On Procrastination and Reader’s Block

Any college student is familiar with the word ‘procrastinate.’ I’m not going to pretend my habit of procrastinating and doing projects/essays/readings the night or even the morning before they’re due is unique to me, because I know most of my friends have this same issue. But I do get really frustrated with it, and I want to write about it.

Oddly enough, the biggest problem for me is reading. As an English major, most of my classes involve reading, and somehow that’s harder to get done than most of the assignments in my other classes. In the required natural science, foreign language, and math classes I’ve taken, I’ve had no problem getting the work done; I remember cranking out solutions to equations in high school math. There’s something steady and mechanical about getting math or science homework done, about answering defined questions until there are none left.

Reading assignments have similar end goals, so it shouldn’t be so hard. When I’m told to read the first 190 pages of Women in Love by D.H. Lawrence, it seems easy. But there are a lot of problems. I tend to underestimate how long it’ll actually take to get through the readings while actually paying attention to what’s going on and trying to understand everything (down to particular words I have to look up). And even though I’m a frequent reader, I’m not a fast reader, so that makes it even harder.

But it’s more than just the logical factors. There’s always something that causes me to think “Okay, this is what I’ll get done tonight—I have plenty of time to get it all done,” then blink 12 hours later and realize I read 15 out of the 190 pages. Or sometimes not a single page at all.

It’s like some compulsion, some sick anti-addition to reading, some sort of reader’s block. I can’t tell for sure what it is. Maybe it’s partly dependent on my enjoyment of the reading—two of the few books I actually finished for class this year were The Good Soldier by Ford Madox Ford and A Visit from the Goon Squad by Jennifer Egan, two books I really loved—but it can’t be just that. Back in high school, whenever people said “I would like this book, but the fact that we have to read it for class makes me hate reading it,” I completely disagreed; reading The Great Gatsby and Of Mice and Men in class made me like the books more, because discussing them helped me learn what made them so special. But something has somehow changed a little in college, and I frequently find myself unable to read what I’m required to.

The worst part is that it’s not just being required to read, though. I haven’t read many books outside of class, either.

At first I thought that was because I was so busy reading for class that I didn’t want to read more when I had time to relax. Again, it is partly that, but that doesn’t account for all of it. I made it a goal for the New Year to read at least one book each month outside of class, but so far, I’ve failed miserably at that resolution. Reading increasingly just has this feeling to me of something that I have to prepare myself to do, something that requires an insanely focused amount of attention that I simply lack. I’m always thinking, always preferring to either cathartically release my stress-inducing thoughts by journaling or just kick back and watch TV or a movie, something that doesn’t require even the typing of keys or the willpower to keep going, because it plays on its own.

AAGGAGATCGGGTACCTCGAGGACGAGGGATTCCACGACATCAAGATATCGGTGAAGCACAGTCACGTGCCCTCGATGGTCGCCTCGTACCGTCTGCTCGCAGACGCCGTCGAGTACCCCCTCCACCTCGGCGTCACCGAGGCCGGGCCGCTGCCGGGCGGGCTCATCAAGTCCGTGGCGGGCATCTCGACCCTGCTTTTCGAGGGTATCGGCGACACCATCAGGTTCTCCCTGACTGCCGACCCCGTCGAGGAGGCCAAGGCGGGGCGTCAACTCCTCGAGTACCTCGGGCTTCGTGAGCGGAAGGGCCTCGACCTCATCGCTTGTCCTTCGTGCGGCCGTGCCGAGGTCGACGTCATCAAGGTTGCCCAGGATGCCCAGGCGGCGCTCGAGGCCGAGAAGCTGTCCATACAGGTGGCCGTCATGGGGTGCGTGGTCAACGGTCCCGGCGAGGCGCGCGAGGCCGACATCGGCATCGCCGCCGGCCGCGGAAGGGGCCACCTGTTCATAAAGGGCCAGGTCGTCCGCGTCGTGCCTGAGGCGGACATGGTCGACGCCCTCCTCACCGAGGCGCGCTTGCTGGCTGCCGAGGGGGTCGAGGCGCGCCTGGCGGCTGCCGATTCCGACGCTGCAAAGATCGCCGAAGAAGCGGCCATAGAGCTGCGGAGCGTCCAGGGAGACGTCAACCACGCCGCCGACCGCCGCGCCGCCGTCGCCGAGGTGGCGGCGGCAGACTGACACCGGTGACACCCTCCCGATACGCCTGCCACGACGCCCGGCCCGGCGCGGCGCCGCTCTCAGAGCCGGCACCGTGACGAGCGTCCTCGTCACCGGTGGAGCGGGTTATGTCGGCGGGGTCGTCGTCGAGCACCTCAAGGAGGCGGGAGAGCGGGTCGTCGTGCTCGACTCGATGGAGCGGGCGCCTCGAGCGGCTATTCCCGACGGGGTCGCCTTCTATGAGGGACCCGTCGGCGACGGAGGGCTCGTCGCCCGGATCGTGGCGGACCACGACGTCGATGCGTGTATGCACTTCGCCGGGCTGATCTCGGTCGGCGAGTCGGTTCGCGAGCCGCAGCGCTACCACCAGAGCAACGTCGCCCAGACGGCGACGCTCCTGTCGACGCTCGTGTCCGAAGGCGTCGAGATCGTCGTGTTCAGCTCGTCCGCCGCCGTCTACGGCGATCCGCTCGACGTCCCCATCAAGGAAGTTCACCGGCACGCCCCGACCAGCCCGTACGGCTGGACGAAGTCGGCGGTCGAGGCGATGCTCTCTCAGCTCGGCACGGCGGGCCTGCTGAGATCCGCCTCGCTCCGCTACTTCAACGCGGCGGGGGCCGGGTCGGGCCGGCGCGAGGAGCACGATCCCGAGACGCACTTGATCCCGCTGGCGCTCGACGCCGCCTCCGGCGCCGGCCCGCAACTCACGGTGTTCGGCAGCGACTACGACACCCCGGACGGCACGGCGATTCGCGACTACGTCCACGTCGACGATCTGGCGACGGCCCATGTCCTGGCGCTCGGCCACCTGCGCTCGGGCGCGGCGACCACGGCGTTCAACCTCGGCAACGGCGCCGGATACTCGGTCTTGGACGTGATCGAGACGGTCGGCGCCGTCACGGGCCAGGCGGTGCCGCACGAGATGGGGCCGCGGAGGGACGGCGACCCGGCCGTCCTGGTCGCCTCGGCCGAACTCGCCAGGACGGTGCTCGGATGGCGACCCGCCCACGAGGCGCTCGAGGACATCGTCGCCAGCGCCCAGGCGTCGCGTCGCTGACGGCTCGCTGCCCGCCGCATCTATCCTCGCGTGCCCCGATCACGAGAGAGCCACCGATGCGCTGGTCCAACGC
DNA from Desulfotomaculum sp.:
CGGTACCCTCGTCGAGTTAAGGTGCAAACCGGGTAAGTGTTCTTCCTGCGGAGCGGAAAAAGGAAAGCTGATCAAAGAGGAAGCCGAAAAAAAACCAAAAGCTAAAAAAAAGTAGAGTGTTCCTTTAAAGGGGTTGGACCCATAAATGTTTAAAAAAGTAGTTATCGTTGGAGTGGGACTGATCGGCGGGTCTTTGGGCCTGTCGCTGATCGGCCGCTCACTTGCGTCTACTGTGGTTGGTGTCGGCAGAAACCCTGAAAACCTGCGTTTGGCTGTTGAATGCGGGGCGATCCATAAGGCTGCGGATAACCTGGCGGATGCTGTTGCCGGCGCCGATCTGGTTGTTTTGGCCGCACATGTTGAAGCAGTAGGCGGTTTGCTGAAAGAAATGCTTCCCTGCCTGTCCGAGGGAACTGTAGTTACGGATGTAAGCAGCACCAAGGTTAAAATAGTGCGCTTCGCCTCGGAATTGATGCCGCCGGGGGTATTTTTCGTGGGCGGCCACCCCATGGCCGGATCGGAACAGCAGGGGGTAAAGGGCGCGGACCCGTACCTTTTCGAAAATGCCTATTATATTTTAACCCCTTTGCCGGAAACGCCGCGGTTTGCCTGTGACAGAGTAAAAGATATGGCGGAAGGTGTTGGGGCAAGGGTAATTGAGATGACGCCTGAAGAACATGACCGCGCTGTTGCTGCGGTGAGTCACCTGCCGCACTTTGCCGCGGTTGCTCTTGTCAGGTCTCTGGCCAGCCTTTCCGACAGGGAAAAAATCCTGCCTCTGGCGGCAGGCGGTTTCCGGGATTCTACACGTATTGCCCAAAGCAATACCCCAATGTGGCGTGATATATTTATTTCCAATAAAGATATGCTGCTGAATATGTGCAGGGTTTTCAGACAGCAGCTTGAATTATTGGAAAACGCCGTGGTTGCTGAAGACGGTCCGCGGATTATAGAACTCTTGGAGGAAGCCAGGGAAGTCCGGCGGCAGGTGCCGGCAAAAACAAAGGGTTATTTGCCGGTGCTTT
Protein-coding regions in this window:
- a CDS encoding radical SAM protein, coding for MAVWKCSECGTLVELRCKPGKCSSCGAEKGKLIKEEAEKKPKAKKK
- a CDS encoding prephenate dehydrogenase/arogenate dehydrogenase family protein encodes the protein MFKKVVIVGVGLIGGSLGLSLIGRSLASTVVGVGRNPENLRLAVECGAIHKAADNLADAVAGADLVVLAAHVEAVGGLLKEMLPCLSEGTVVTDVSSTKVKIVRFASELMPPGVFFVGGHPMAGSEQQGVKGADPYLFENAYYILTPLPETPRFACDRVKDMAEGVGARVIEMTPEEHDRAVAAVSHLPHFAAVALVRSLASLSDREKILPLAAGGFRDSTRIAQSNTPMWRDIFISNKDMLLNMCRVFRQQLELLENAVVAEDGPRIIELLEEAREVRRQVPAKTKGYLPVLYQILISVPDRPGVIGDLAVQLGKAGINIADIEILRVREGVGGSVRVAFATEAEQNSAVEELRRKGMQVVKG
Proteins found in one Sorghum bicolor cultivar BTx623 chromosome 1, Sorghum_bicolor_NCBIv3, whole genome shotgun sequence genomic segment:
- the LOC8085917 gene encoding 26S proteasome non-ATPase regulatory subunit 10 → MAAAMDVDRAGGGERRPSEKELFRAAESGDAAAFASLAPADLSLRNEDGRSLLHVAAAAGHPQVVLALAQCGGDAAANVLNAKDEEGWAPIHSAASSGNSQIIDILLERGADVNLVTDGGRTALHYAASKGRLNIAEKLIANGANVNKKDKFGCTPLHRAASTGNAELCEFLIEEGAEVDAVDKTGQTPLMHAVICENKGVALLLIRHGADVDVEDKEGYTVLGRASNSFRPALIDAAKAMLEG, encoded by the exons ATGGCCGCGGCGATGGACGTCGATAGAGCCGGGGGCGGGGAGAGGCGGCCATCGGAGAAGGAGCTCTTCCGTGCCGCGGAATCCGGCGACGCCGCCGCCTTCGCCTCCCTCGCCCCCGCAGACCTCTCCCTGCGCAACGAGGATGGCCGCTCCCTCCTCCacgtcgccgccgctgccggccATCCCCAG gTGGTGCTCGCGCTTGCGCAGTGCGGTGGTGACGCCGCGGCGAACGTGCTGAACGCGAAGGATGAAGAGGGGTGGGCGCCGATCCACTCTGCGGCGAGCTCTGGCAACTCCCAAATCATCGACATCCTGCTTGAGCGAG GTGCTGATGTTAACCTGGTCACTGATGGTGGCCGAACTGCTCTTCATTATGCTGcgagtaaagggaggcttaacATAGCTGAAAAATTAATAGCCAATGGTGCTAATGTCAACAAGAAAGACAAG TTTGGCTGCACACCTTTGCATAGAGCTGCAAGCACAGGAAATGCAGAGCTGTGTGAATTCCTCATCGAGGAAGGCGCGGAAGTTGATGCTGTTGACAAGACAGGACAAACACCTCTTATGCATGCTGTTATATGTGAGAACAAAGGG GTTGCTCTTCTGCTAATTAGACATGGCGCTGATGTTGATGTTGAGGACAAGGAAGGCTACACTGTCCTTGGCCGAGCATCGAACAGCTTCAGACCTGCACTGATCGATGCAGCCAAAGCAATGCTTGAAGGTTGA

I could fix this if I made a conscious effort to just stop watching TV and movies for a while, even a couple weeks. I mean, after all, I still consider books my favorite medium of story. They directly place you in characters’ point of views in a way that most movies and TV simply can’t. I much prefer writing in a novelistic form over writing in screenplay format. And, as large as my movie and TV to-watch lists are, my list of books to read is far longer.

Yet I don’t want to forgo TV (the main medium that takes up my time—far more than movies), because it has something that books doesn’t to the same degree: timeliness. When a new episode of “Girls” airs, I want to watch it immediately so that I can read reviews, talk with people about it online, and generally just take part in the cultural conversation. I like staying timely with TV; at the bottom of my planner, below my daily homework obligations, I have a list of episodes from the week that I plan on catching up with as time allows. There’s a sense that I have to catch up on these various shows as soon as possible, especially when we’re in this period of ‘peak TV.’ There’s less motivation with reading—especially when so many of my friends are TV and movie enthusiasts.

Still, it feels wrong to be in this sad state of reader’s block, especially as an English major. It feels like I’m violating my identity knowing that right now, at this moment in time, I’d rather watch the newest episode of “Jane the Virgin” than read any of the books I’ve wanted to read. Hopefully, once summer rolls around, I’ll have more time to consume all kinds of stories—not just the ones that take the least effort to begin.

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